Assets in nontraded real estate investment trusts have nearly doubled this year, compared with 2012, and the sector is likely to continue growing next year.
Nontraded REITS are estimated to bring in about $20 billion in retail investor capital flows by the end of this year, compared with $10.3 billion in 2012, said Kevin Gannon, president and managing director of investment bank Robert A. Stanger & Co. Inc.
That amount is the highest since 2007, when nontraded REITS took in $11.5 billion. As the nontraded REIT industry grows, more products are investing in niche areas of real estate.
“A lot of what we're seeing is firms getting more and more specialized as the space grows up,” said Daniel Wildermuth, founder and chief executive of Kalos Financial Inc. “Now you're seeing things that are focused on particular offerings.”
Mr. Gannon and Mr. Wildermuth joined Mark Goldberg, president of Carey Financial, on an InvestmentNews webcast Wednesday focusing on what is next for nontraded REITs.
Nontraded REITs continue to face a series of regulatory challenges in the market.
For example, concentration limits vary from state to state, making it difficult for broker-dealers who work with financial advisers nationwide. In addition, much of the details about deals can be hard for individual investors to understand.
“These deals are blind pools that are growing at a dramatic pace,” Mr. Gannon said. “It's always quite a bit of a moving target.”
However, as advisers invest in nontraded REITs for their clients at an increasing rate, the industry has adopted a more-cooperative stance in working with regulators toward improved transparency, Mr. Goldberg said.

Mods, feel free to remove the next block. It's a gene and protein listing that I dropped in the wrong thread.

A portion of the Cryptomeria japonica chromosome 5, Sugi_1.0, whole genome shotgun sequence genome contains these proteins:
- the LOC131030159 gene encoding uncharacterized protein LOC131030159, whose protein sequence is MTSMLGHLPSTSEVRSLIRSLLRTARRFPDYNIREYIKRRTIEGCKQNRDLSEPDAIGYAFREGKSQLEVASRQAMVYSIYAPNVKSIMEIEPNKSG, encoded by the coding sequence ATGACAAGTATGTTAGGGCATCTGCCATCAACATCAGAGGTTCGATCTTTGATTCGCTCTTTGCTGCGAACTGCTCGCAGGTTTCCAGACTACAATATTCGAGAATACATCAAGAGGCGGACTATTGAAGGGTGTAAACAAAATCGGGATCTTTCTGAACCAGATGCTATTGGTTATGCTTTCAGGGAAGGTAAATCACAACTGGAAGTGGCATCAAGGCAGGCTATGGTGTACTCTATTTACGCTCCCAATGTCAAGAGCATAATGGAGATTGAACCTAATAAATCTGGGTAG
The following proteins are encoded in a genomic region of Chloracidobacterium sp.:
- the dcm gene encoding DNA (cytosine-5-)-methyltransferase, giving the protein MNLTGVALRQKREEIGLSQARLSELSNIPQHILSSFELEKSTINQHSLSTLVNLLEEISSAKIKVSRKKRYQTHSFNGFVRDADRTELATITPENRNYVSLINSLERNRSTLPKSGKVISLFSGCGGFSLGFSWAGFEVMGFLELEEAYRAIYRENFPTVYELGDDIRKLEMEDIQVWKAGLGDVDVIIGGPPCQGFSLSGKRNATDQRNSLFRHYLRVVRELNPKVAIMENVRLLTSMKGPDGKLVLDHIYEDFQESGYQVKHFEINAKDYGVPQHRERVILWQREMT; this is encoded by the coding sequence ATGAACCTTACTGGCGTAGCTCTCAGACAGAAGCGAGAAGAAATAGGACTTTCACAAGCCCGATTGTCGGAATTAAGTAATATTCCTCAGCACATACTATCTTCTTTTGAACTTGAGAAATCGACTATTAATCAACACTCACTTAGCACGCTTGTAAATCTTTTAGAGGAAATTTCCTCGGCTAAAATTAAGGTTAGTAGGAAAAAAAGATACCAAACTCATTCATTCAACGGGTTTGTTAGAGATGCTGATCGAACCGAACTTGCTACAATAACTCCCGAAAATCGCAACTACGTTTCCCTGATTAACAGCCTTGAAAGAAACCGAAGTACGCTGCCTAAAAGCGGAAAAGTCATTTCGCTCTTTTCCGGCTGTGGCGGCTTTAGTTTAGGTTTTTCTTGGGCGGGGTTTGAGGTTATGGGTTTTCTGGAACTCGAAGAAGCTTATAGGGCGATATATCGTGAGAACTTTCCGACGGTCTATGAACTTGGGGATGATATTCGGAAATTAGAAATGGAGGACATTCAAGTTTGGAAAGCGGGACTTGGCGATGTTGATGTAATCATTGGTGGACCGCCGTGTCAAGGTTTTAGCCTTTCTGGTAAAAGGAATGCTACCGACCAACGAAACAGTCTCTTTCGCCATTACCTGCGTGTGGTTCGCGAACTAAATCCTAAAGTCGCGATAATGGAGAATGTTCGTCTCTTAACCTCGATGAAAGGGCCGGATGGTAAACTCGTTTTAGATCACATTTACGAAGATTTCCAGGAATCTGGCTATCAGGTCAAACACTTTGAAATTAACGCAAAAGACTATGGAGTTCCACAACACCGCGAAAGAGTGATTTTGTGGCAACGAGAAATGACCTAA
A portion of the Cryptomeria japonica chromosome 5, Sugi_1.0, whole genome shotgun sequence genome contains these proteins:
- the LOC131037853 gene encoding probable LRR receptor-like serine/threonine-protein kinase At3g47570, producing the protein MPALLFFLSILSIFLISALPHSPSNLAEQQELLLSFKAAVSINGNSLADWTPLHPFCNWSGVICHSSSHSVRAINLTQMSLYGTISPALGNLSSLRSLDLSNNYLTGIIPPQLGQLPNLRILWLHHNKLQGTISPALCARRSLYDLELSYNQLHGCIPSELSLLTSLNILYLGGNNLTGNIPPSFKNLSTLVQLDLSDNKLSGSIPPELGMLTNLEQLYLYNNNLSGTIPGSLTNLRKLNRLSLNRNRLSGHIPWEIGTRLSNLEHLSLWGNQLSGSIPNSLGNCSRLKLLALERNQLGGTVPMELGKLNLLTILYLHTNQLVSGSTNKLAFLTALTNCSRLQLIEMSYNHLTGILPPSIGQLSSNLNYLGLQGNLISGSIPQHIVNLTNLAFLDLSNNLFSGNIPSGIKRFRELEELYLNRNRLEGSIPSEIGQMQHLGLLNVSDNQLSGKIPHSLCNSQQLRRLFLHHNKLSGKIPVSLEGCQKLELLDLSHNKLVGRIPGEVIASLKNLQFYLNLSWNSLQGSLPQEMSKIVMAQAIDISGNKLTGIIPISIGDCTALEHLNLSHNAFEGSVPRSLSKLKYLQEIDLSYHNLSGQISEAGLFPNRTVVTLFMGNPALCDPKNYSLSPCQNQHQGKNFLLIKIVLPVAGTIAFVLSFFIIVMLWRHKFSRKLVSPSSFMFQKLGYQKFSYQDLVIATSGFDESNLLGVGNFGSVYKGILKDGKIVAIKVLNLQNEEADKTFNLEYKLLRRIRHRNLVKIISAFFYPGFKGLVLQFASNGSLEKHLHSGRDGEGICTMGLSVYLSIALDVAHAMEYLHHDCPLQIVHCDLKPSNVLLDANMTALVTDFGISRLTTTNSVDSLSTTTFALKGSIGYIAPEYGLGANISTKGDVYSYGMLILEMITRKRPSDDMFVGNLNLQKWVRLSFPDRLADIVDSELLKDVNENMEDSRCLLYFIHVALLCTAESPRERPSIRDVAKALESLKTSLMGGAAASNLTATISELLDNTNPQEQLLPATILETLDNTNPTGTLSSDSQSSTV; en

As that improves, investors will benefit.
“There's been a reduction in fees, an increasing adoption rate, performance and, ultimately, better processing and administrative work,” Mr. Goldberg said. “I think all these elements are trying to improve sales.”
Moving into next year, Mr. Wildermuth said that there will continue to be opportunities in the market, particular in more focused areas, such as health care real estate. Some areas of commercial real estate also are strong, depending on the city.
By contrast, investments in office buildings are weak as unemployment remains relatively, and retail is generally underperforming.
The potential for rising interest rates in the coming year is unlikely to create much of a negative effect for investors interested in nontraded REITs, Mr. Gannon said.
“While there might be some uptick and some movement upward, we don't think it's going to be in a manner that would wreak havoc on the real estate space suddenly,” he said. “It will have an impact, but it will be slight.”
Overall, the number of products in the nontraded REIT sector is increasing, and the number of offerings likely will grow next year.
“I think the space continues to get better, and there's more and more options,” Mr. Wildermuth said.
“The big things that we're seeing out there is, there's more creativity, and the level of professionalism has really gone up,” he said. “Anybody who's going to be successful has to clear a pretty big hurdle at this point.”